On those 3 days of the week when we have our “early” mornings, the kids and I often arrive at their school with a few minutes to spare. I don’t mind. I usually give them some fruit snacks and we hang out, sing songs, put lotion and chapstick on (Stella….Felix could give a rat’s butt about that stuff), and discuss random topics of Stella’s choosing. This is often accompanied by visual aids provided by my iPhone, Google, and Wikipedia.
This is getting scary. My 4 year old daughter is asking about some rather interesting topics. We’ve been all over insects (their morphology including the abdomen, thorax, and mandibles, vs. arachnids, varieties of and diet/habitat), marine biology (varieties of fish, parts of the coral reef, zooplankton vs. phytoplankton), astronomy (including the moons of Jupiter and what variety of rock the moon is made of), and the social lessons we can learn from Spongebob (Squidward is a jerk-face).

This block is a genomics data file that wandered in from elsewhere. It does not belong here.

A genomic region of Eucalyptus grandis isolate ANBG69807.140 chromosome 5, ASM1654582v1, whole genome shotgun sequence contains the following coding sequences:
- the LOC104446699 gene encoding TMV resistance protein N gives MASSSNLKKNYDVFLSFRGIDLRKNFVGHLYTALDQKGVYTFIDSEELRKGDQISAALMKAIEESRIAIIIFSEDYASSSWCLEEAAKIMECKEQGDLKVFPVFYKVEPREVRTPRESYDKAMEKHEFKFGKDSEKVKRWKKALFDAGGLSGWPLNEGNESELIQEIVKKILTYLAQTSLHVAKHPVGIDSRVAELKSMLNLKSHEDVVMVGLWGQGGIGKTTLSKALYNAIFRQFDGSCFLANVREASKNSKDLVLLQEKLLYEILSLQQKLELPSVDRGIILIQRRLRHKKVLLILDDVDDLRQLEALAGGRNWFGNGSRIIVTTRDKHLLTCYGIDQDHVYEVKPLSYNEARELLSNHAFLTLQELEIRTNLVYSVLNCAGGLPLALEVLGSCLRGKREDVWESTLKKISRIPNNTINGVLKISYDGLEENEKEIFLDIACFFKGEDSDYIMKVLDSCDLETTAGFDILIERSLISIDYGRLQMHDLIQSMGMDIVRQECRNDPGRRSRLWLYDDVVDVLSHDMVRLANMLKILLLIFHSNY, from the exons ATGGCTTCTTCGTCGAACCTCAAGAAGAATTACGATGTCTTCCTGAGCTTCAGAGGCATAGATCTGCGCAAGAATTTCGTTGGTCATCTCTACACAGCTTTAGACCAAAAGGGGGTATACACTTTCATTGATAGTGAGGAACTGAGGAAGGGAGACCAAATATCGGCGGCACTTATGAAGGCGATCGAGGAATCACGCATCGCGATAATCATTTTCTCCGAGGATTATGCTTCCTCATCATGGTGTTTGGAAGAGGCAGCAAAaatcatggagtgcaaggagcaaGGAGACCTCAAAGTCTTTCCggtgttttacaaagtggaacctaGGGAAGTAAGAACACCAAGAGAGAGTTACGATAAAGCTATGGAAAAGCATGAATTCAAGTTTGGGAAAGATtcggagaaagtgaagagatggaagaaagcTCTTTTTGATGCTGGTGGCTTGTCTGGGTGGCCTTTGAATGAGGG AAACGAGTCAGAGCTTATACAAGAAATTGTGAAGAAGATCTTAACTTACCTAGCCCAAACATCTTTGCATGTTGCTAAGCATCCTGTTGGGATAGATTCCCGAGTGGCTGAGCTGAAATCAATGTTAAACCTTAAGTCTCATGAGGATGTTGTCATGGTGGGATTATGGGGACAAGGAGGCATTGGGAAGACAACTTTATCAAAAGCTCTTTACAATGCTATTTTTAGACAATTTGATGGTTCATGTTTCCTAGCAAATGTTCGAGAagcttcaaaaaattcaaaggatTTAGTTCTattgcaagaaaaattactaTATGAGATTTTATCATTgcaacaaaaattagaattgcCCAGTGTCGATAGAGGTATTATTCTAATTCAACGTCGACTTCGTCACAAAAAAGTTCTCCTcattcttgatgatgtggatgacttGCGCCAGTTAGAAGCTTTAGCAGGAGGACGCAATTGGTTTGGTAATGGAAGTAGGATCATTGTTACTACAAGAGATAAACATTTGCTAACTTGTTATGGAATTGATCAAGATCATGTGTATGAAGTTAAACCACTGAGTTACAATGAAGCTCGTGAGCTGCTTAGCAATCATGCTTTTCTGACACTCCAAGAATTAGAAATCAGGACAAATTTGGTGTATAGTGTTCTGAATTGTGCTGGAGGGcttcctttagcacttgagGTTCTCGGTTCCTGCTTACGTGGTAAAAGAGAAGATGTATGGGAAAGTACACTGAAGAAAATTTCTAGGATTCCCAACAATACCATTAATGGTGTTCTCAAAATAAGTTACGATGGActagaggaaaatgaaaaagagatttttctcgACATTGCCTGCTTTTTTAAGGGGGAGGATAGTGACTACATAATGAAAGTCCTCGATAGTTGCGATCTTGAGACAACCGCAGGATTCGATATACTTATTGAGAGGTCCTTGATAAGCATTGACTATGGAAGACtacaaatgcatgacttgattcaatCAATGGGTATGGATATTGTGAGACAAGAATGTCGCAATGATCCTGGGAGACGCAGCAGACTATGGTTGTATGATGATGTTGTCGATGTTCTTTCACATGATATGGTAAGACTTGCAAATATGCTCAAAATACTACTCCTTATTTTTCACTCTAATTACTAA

Understand, I typically don’t prompt her on these topics, unless there’s something we need to discuss (don’t play with your nipples in front of other people). She comes up with this on her own, including “zooplankton.” She gets a lot this stuff from all the wonderful educational apps on her phone. She’s learned music from some silly game; she’s started to pick songs out by ear on her piano and a xylophone at school. Thanks to some boring quiz app, she now knows her elbow is a hinge joint (vs. a ball and socket joint) and her thigh-bone is also known as her femur. But it’s staggering what she’s absorbed from these games. She’s like Kal-El coming out of his space pod, fully educated as a young child. Stella’s iPhone is the equivalent of his “smart crystals.”
I’m smart enough to keep up – for now. But I’m screwed in the next few years. I never took organic chemistry or anatomy. I barely passed calculus. This kid shall surpass her mother and soon!!